EDITORIAL: Protecting the rural West from the environmental-judicial complex

Radical greens turned up the outrage on Monday after the Interior Department announced it was relaxing protections for the sage grouse in 11 Western states, including Nevada.

The move is tantamount to “selling out the sage grouse — the Western states — to oil and gas developers,” huffed Rebecca Riley of the National Resources Defense Council, a wealthy New York-based group well-versed in the hyperbole of alarmist environmental rhetoric.

The folks at the Center for Biological Diversity, a group of hard-left activists that has become expert in using the courts to weaponize the Endangered Species Act, was similarly up in arms. Interior Secretary Ryan Zinke “can’t go a day without kicking open the door for more oil and gas drilling on our public lands,” said Michael Saul, a senior attorney for the organization.

Note that the objections seem more focused on resource development than the actual fate of the sage grouse. That’s because the chicken-like bird is in fact a proxy through which green extremists hope to advance their quest to fence off vast swaths of the West’s public lands.

Faced with the threat of a threatened or endangered listing, which would have locked up millions of acres from New Mexico to Washington, a group that included Western governors and other interests sought to appease federal regulators with their own habitat protection plan. In 2015, the Obama administration accepted the deal and declined to formally protect the sage grouse, despite intense pressure from the environmental-judicial complex.

But the state plan still imposed significant costs and restrictions intended to satisfy federal overlords.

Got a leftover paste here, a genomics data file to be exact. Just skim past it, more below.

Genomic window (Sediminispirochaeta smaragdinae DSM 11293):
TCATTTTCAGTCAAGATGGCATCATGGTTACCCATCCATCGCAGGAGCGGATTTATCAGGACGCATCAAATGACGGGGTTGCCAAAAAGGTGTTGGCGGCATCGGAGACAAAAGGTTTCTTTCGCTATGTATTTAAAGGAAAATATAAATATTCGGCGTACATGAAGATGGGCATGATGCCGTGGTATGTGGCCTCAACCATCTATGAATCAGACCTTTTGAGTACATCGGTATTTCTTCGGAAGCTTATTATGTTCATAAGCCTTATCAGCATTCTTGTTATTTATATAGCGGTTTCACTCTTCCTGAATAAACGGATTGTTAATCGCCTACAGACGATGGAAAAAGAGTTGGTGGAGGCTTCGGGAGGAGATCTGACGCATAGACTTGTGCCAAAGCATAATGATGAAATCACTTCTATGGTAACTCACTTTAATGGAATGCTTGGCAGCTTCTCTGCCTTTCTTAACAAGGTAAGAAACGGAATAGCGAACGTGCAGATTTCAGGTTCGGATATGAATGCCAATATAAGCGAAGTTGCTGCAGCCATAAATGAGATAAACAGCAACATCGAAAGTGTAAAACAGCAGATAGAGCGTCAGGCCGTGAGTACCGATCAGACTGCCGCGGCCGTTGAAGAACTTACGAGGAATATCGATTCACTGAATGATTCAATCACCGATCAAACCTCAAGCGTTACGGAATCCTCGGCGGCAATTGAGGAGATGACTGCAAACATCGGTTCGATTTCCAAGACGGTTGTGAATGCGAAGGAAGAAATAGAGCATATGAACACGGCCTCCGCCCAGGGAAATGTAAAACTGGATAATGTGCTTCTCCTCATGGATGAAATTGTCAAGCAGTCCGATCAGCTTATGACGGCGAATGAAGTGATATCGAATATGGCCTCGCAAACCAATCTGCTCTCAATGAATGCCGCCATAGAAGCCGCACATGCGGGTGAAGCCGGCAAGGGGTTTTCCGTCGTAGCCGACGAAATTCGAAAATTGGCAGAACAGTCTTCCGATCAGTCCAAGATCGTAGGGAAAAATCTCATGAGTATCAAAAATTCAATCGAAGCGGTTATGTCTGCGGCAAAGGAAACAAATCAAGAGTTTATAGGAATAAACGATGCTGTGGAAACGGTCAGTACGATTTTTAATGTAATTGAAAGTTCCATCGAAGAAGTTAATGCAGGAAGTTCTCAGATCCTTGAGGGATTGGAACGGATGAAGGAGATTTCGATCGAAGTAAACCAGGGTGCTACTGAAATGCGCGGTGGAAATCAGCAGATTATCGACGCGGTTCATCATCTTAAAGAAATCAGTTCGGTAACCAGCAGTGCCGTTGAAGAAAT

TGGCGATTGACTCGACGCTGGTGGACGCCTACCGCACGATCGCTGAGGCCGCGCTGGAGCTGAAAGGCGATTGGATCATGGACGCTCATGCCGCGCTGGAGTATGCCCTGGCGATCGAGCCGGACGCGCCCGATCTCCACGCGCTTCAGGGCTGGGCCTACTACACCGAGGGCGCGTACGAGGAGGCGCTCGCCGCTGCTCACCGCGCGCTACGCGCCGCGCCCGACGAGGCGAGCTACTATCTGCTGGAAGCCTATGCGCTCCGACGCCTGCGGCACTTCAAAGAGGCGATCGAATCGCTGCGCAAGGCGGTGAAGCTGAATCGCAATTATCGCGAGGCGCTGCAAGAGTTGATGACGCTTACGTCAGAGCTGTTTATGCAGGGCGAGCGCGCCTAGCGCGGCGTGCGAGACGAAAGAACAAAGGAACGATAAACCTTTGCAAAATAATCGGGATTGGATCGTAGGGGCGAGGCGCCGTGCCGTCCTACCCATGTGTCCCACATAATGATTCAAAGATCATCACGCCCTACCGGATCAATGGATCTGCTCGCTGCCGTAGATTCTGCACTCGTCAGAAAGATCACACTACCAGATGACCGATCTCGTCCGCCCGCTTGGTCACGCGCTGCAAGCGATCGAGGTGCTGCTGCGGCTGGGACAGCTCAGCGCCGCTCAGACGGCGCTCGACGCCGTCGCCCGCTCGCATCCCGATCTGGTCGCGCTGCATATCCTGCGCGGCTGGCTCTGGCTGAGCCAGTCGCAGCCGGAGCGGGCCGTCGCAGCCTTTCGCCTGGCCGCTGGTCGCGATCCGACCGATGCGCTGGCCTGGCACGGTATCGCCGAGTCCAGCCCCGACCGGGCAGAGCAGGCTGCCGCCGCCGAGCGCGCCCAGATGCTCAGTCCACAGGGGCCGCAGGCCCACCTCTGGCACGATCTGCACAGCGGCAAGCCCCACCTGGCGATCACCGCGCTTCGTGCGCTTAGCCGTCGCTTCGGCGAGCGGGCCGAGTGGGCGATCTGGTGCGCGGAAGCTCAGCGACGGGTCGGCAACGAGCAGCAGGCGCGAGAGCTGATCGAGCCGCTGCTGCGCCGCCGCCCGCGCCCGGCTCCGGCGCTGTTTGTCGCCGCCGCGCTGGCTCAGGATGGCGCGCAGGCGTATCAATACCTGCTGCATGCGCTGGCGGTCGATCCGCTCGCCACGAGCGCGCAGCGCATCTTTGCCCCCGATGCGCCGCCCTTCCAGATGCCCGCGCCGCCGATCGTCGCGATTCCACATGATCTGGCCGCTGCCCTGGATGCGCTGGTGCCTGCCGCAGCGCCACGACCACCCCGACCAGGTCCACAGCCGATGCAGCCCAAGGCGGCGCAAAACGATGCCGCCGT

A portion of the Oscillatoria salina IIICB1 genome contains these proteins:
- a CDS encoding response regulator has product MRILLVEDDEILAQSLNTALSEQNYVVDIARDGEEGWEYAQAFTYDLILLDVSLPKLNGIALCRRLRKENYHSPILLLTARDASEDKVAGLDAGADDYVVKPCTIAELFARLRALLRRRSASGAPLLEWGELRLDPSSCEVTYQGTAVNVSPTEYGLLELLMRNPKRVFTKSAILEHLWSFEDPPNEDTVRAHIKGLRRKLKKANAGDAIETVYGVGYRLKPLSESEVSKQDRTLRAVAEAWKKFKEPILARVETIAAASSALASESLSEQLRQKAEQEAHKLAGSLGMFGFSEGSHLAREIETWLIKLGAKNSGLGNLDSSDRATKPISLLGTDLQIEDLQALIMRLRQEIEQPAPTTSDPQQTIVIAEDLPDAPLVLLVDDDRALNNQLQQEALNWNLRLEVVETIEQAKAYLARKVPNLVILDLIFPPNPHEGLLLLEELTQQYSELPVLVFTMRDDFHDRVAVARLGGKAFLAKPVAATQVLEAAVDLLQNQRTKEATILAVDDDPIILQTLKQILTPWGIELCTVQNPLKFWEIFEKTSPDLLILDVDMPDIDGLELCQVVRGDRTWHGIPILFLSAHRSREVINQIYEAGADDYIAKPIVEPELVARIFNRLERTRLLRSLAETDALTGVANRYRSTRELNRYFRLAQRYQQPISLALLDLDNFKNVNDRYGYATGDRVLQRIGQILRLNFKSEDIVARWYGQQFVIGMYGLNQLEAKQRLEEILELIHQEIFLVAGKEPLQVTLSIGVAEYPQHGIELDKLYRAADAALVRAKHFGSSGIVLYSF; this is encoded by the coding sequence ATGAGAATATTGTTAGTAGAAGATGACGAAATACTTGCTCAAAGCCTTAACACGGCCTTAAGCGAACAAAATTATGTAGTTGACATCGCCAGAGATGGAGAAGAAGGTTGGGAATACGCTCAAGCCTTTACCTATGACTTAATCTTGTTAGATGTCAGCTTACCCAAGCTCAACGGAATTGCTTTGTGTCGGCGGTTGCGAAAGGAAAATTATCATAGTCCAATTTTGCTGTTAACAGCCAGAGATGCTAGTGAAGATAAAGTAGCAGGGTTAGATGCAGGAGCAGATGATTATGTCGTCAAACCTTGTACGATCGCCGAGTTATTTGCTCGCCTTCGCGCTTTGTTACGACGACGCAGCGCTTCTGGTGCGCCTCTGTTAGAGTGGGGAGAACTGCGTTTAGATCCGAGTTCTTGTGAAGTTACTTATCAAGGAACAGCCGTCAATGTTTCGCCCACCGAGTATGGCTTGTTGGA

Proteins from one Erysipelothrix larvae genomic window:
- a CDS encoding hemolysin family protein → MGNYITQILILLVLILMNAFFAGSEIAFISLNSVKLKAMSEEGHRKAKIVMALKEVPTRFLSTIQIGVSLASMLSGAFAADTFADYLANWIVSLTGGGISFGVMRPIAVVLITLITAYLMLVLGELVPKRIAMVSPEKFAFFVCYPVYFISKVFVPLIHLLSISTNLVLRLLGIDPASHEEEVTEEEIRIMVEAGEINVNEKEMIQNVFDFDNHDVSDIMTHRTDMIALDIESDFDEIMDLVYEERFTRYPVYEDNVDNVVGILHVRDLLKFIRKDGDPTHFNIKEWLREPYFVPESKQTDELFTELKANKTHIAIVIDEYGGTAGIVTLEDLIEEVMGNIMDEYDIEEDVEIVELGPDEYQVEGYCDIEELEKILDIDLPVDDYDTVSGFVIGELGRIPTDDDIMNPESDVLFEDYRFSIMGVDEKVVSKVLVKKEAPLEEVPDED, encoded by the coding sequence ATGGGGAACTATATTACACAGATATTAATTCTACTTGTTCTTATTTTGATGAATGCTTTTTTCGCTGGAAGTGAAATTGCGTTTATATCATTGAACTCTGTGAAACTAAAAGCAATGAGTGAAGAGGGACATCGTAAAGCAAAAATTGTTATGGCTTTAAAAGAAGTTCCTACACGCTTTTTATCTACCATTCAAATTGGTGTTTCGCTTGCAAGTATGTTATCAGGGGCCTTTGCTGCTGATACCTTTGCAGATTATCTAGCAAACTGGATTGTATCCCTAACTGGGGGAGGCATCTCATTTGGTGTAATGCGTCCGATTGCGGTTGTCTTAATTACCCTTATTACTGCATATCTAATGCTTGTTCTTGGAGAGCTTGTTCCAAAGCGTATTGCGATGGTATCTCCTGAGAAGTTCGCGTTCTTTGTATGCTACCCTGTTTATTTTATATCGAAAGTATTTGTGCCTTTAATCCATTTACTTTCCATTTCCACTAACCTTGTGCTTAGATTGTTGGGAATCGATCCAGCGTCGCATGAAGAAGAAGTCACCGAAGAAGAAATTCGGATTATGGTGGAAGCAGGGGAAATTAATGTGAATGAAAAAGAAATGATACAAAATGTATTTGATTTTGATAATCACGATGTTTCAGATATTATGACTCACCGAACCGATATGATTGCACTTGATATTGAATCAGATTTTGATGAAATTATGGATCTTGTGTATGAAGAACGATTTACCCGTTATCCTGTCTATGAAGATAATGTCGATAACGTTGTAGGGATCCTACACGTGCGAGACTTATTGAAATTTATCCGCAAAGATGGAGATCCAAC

Several rural areas, including White Pine, Elko and Eureka counties, filed suit to block the deal on the grounds that it would devastate communities by severely restricting energy development, mining and other economic uses. Last year, Gov. Brian Sandoval, who had helped craft the compromise, asked the Obama administration to ease limitations on mining.

Mr. Zinke’s announcement this week does precisely that, providing a modicum of regulatory relief while giving Nevada and other states a bit more flexibility to develop their own approaches to sage grouse management.

The irony, here, is that there’s scant evidence that grazing, oil and gas drilling or mining are the primary culprits behind the decline in the sage grouse population. Wildfire damage is the greatest threat to the bird’s habitat. Meanwhile, predators — including foxes, hawks, eagles and ravens — don’t follow federal environmental edicts. The BLM’s failure to control the wild horse population, which tramples sagebrush, hasn’t helped, either.

The Interior Department’s more lenient approach on the sage grouse recognizes that species protection need not always entail eviscerating economic opportunity. That won’t please the gentry greens or anti-development extremists, but it’s welcome news to the Nevadans who actually live in the affected communities.

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